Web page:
LongtailIt’s 9:30 am, on a Monday, and I’m staring across the table at the CMO of a midsize company. He’s already warned me that I’m not to talk when his CEO, who has yet to enter the room, is talking. Most important, he said, I’m to answer the CEO’s questions directly, no “hemming and hawing.”

The CEO enters, shakes my hand, offers me a seat and gets right to the point. “Let’s cut straight to the chase: Can you help us get on the first page of Google?” inquires the CEO, who’s leaning forward, elbows on the table, eyes glaring into mine.

“That’s the question we need you to answer for us. Because that’s the only way we’re going to spend money with you.”

I begin with, “That’s a loaded answer, for—.”

“Stop talking,” he says. “Can you get us to the first page of Google? Can you?”

I do the only thing I can: I lie.

“Yes. I can get you to the first page of Google. I guarantee it.”

Hearing those words, the CEO leans back, glancing at his CMO and CFO, who’s now entered the room, then says “Well…? Keep talking.”

“By using the millions of dollars you’re going to give me for PPC ads,” I said

We all had a big laugh (me, nervously), which providing me with the occassion to talk about content, which was their real opportunity.

Being No.1 On Google Shouldn’t Be Your First Priority

I made them aware of a few facts that should be used to guide their steps, but they are just as useful for your business as well:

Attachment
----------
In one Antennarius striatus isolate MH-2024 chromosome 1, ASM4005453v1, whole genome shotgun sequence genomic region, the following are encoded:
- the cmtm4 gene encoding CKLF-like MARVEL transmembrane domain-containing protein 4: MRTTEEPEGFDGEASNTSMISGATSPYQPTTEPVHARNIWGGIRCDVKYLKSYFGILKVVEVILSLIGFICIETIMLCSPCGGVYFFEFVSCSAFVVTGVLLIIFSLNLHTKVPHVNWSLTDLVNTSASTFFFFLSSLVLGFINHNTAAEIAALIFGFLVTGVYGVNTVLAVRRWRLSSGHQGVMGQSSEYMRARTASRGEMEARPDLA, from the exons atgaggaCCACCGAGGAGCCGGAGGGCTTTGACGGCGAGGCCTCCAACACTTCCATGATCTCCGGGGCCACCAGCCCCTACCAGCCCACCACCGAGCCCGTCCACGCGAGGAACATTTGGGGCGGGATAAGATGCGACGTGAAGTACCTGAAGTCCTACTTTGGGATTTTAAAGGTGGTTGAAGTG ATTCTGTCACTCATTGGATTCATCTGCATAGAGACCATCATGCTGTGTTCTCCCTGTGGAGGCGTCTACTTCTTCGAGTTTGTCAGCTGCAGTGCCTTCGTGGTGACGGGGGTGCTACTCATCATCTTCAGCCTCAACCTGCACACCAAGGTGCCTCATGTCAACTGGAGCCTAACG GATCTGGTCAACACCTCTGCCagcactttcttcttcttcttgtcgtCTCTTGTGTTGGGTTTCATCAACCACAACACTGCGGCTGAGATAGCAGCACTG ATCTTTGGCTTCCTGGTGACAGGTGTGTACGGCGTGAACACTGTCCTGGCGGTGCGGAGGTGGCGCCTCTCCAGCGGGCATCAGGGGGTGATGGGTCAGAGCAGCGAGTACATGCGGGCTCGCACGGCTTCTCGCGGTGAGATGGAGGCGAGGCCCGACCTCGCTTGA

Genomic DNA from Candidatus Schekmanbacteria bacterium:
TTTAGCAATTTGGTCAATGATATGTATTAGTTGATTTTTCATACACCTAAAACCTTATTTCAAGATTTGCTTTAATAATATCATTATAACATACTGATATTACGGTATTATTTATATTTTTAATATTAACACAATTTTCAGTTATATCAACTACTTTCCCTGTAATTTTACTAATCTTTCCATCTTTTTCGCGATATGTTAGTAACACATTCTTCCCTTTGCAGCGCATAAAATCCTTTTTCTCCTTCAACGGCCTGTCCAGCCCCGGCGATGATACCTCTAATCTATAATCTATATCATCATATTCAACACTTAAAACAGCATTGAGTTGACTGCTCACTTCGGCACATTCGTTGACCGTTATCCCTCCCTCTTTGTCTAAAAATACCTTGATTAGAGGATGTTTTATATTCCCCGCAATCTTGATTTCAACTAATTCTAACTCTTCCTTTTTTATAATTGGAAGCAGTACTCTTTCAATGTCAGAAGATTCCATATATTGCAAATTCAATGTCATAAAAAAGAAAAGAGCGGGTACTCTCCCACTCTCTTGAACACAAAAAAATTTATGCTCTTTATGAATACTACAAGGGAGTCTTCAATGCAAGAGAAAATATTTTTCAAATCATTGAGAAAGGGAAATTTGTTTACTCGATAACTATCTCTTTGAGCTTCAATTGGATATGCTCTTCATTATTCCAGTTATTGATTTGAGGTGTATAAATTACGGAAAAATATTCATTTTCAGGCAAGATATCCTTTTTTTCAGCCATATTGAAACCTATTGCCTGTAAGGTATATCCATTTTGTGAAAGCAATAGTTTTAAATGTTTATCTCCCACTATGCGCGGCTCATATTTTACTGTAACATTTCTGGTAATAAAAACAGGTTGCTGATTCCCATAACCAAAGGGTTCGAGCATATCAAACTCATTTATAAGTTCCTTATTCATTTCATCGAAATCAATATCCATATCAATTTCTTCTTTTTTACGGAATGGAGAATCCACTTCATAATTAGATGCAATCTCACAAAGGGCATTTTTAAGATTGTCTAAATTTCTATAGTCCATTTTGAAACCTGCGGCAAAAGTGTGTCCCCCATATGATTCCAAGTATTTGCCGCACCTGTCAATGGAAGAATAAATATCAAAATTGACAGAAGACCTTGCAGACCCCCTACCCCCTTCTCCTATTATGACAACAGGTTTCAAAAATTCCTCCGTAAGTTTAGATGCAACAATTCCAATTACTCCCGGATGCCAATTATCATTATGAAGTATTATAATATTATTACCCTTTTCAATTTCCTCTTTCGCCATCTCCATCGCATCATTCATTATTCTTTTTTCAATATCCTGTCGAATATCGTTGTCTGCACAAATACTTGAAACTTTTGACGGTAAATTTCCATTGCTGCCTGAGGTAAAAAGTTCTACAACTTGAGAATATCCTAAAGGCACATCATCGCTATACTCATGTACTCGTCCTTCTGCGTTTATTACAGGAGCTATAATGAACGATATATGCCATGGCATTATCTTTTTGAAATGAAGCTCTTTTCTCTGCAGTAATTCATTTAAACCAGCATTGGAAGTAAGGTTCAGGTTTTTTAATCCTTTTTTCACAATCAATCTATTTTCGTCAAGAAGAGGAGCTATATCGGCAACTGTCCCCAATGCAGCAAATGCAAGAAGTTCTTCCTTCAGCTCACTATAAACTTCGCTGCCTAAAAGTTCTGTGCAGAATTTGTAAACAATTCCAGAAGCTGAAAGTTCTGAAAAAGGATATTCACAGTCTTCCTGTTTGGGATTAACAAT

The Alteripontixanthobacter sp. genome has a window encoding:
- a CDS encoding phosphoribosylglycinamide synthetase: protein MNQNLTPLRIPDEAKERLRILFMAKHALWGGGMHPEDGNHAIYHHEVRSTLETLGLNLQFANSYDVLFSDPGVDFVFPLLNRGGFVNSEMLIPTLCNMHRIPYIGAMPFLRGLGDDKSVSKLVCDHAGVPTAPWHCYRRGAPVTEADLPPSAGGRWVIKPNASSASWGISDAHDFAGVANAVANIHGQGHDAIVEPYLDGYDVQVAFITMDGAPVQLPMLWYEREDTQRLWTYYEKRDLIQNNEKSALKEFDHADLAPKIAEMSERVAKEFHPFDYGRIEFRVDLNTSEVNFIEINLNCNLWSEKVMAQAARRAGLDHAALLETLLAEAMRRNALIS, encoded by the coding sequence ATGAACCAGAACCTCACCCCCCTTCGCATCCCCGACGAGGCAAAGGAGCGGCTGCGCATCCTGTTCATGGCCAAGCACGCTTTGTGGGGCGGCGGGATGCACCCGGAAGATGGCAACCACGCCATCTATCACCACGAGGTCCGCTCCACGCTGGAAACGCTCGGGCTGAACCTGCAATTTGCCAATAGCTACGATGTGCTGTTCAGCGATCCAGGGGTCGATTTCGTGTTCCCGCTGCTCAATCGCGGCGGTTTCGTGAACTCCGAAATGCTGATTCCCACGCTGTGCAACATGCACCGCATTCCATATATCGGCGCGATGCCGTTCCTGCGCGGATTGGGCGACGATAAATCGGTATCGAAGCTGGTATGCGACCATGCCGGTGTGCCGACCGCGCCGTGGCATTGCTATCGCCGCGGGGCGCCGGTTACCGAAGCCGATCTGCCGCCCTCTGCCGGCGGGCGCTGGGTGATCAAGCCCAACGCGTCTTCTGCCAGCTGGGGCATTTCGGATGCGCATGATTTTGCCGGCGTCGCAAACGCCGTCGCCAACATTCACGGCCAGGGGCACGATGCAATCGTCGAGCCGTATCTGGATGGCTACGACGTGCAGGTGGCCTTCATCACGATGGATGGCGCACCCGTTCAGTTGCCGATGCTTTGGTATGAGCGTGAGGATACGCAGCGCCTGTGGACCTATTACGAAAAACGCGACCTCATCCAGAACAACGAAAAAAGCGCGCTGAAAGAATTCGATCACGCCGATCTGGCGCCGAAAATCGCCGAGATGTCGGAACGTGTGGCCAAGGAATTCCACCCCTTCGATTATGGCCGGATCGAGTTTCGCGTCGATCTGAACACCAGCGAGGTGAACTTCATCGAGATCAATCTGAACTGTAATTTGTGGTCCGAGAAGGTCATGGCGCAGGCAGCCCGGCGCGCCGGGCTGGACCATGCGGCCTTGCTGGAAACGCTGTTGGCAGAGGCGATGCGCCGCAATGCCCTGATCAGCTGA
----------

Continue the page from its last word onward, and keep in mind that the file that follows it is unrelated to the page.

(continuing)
1. Being No. l on Google doesn’t guarantee success (e.g., they could burn money in PPC with little to show for their efforts)
  2. Conversions will matter, but they matter a lot less when you’re trying to get a business off the ground (e.g., a high conversion rate when you only have 20 customers isn’t the goal; the goal is to have significant audience numbers to convert from)
  3. Social media, especially Twitter and Google is an area of opportunity.

The company, a start-up in the financial arena, had some stiff national competition in the sector, as you can imagine. The company also had some areas of opportunity, by way of content, audience and social, though they didn’t immediately see the potential

I’m convinced the tactics they’ve been successfully using for months now can benefit your company as well

Focus Your Content Efforts On Longtail Keywords

Let’s face it, competing with other large national brands on incredibly popular keywords is a fool’s errand. As brilliant SEO Bill Slawski said recently, “Don’t compete for ‘vanilla’ with Breyers.”

Sage advice, indeed.

A much better approach is to focus your energy around longtail keywords which opens to the door to far more opportunities and, better yet, will be far less competitive.


Keywords can be broken into three parts: head, modifier and tail. The head and tail, or all three together, is what’s known as a “longtail keyword.”

Longtails are vital because they comprise nearly 3/4 of all online searches and, most important, are far more specific, meaning we’re getting closer to discerning true user intent via search.

Consider the following three examples:

cupcake > red velvet cupcakes > red velvet cupcakes near Candler Park